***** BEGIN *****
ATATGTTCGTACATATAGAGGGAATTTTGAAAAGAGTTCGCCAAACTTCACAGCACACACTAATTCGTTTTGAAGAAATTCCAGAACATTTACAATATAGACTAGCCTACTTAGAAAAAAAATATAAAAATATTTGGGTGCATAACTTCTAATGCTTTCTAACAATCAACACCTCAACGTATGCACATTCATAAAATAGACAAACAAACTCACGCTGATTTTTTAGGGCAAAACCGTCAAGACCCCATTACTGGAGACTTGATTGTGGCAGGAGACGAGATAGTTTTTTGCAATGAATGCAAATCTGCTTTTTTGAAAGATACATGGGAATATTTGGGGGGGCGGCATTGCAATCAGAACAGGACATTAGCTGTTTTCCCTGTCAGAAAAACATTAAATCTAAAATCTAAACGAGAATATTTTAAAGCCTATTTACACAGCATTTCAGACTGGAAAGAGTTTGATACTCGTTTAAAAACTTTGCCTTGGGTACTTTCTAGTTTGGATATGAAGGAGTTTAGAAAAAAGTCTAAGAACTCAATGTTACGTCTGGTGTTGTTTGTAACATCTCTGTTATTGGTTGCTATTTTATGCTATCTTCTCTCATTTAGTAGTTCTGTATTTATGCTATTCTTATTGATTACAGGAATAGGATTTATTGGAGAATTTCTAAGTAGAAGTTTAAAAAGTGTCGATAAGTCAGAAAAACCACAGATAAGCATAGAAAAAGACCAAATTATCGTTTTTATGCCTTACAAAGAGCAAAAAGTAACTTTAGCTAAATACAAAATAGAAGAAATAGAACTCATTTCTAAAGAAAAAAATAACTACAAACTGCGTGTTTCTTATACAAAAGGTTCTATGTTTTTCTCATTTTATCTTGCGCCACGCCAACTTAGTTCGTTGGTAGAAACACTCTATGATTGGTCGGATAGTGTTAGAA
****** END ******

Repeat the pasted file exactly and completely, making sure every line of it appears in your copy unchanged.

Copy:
ATATGTTCGTACATATAGAGGGAATTTTGAAAAGAGTTCGCCAAACTTCACAGCACACACTAATTCGTTTTGAAGAAATTCCAGAACATTTACAATATAGACTAGCCTACTTAGAAAAAAAATATAAAAATATTTGGGTGCATAACTTCTAATGCTTTCTAACAATCAACACCTCAACGTATGCACATTCATAAAATAGACAAACAAACTCACGCTGATTTTTTAGGGCAAAACCGTCAAGACCCCATTACTGGAGACTTGATTGTGGCAGGAGACGAGATAGTTTTTTGCAATGAATGCAAATCTGCTTTTTTGAAAGATACATGGGAATATTTGGGGGGGCGGCATTGCAATCAGAACAGGACATTAGCTGTTTTCCCTGTCAGAAAAACATTAAATCTAAAATCTAAACGAGAATATTTTAAAGCCTATTTACACAGCATTTCAGACTGGAAAGAGTTTGATACTCGTTTAAAAACTTTGCCTTGGGTACTTTCTAGTTTGGATATGAAGGAGTTTAGAAAAAAGTCTAAGAACTCAATGTTACGTCTGGTGTTGTTTGTAACATCTCTGTTATTGGTTGCTATTTTATGCTATCTTCTCTCATTTAGTAGTTCTGTATTTATGCTATTCTTATTGATTACAGGAATAGGATTTATTGGAGAATTTCTAAGTAGAAGTTTAAAAAGTGTCGATAAGTCAGAAAAACCACAGATAAGCATAGAAAAAGACCAAATTATCGTTTTTATGCCTTACAAAGAGCAAAAAGTAACTTTAGCTAAATACAAAATAGAAGAAATAGAACTCATTTCTAAAGAAAAAAATAACTACAAACTGCGTGTTTCTTATACAAAAGGTTCTATGTTTTTCTCATTTTATCTTGCGCCACGCCAACTTAGTTCGTTGGTAGAAACACTCTATGATTGGTCGGATAGTGTTAGAA